Here is a fort we made yesterday. It’s sprawling because Dad builds canopies instead of walled forts. There is a toddler table located in the middle. Perimeter straps are latched to two toy shelves, four toddler chairs, a toy shopping cart and a doll umbrella stroller. It’s a truly toddler-sized fort requiring Dad to lie on his belly to enjoy.

Photo of my daughter smiling inside a fort.

Little Miss beaming.

Photo of my daughter lying inside a fort, half under a toddler table, with her legs kicking up.

She had fun kicking the window flap until the Velcro let loose and the flap came down.


6 Responses to “Review: Fortamajig Enables Extreme Fort Building without Blankets”

  1. STL Mom says:

    My first thought was, “$70! I could MAKE one for $10!” But let’s see, we need 33 pieces of velcro, 2 1/2 inches each, so about $10 for velcro. Then $10 for elastic. Nine yards of nylon fabric at $5 a yard comes to $45… so I could spend $65 and spend two hours sewing, or I could buy this for $70.
    Of course, I could use an old sheet instead of buying nylon, but then it really isn’t quite the same product and I shouldn’t be so snotty about the price!

    May 1st, 2007 at 6:30 pm

  2. lisa says:

    I love the way this product folds down small enough to be packed into a tote. I see this as being a lifelong toy–one that will be taken to slumber parties, camping trips, etc. Hell, I would have used this as a teenager…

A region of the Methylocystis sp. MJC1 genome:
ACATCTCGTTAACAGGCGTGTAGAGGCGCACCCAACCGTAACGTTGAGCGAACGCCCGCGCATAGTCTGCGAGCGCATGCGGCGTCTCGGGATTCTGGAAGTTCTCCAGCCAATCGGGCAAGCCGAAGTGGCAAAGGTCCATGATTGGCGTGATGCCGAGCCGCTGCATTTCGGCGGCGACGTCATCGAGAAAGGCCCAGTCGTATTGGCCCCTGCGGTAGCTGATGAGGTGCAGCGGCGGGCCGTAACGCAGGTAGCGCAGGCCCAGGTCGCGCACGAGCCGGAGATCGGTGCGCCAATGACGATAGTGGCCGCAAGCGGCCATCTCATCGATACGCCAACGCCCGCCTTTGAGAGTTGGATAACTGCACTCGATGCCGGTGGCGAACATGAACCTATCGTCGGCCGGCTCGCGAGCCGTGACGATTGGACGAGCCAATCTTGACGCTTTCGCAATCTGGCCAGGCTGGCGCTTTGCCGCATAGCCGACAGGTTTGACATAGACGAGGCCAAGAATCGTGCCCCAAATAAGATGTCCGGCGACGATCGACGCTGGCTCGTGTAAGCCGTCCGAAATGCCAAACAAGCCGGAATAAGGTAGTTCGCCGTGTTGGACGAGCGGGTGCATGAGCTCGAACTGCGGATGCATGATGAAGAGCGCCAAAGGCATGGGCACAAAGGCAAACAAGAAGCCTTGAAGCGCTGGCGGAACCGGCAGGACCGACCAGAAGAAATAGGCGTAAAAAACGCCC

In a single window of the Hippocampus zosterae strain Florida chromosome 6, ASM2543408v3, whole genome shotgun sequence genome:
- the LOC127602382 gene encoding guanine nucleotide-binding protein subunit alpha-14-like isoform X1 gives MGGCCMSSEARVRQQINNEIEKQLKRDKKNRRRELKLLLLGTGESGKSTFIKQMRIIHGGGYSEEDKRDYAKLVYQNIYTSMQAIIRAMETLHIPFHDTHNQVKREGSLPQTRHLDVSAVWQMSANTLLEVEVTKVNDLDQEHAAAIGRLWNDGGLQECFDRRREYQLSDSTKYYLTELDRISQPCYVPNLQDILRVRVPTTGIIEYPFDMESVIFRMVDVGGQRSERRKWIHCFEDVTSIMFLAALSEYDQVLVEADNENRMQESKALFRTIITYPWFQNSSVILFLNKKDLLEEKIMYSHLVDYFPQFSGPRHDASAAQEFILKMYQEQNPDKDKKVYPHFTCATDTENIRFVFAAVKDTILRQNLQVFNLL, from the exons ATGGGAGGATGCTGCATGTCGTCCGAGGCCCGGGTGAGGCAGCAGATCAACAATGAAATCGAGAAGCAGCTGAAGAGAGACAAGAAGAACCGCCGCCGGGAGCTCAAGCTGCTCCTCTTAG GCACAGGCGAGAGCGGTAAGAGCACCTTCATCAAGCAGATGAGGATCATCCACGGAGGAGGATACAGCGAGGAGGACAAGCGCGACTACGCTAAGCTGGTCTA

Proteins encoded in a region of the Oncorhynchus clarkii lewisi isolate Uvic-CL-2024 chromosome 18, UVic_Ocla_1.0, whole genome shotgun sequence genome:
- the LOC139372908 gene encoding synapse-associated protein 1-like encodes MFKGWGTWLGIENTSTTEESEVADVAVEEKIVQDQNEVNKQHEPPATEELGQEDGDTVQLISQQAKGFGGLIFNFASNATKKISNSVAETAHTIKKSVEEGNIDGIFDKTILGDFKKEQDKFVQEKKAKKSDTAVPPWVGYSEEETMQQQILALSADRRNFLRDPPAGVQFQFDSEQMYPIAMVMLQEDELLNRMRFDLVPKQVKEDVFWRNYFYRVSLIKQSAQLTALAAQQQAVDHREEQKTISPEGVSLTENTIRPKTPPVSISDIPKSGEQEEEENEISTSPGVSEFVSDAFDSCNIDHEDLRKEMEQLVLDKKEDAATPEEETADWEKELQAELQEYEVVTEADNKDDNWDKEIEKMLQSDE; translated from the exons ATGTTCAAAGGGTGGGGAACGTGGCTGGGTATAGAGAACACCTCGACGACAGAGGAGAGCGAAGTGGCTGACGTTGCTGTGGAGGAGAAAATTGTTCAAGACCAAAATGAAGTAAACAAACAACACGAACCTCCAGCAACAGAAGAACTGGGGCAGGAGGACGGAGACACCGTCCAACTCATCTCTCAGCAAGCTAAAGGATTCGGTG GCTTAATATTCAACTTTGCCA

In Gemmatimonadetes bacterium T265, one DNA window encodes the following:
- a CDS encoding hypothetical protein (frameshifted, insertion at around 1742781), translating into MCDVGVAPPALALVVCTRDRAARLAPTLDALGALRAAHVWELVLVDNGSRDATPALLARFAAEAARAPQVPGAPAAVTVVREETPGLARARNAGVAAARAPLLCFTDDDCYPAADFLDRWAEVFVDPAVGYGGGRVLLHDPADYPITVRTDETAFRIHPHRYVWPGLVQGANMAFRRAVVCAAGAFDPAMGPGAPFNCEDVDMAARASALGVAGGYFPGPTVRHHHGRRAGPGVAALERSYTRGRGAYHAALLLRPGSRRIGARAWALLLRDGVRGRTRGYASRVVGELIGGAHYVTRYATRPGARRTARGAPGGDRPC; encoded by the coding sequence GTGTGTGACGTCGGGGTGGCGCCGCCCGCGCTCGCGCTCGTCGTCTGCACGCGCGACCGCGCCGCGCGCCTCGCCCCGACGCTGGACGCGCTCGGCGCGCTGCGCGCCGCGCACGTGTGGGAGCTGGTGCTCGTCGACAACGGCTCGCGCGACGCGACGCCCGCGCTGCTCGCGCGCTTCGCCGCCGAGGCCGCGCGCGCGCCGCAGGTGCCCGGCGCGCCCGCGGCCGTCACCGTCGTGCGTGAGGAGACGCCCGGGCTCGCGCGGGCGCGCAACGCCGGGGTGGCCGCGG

I’m trying to talk my daughter’s grandparents into buying her one of these, but if they don’t I definitely will. Thanks for the review.

    May 1st, 2007 at 9:44 pm

  3. june says:

    Some of my best memories of childhood involved making due with what we had. I will stick with making forts for my daughter with a blanket. It might be more work and more apt to collapse – but that is part of the fun.

    May 2nd, 2007 at 7:27 pm

  4. connie says:

    wow! i want one!

    May 10th, 2007 at 12:28 pm

  5. mrsgryphon says:

    I just ordered one for our daughter! It looks awesome! While I have fond memories of building forts out of couch cushions and blankets as a child, I also have memories of being so frustrated when walls collapsed or blankets fell down. If the ‘jig is used as the ‘base’, I’m sure our daughter will find ways to add blankets and other pieces to it creatively!

    October 29th, 2007 at 12:31 pm

  6. Whitney says:

    Thanks for the review. This looks fantastic, and I love that a real-life parent has given it a thorough test drive. I think I’ll suck up the price and purchase this for my two preschoolers for Christmas. Heck, my husband will probably get into using it, too!

    November 13th, 2008 at 12:42 pm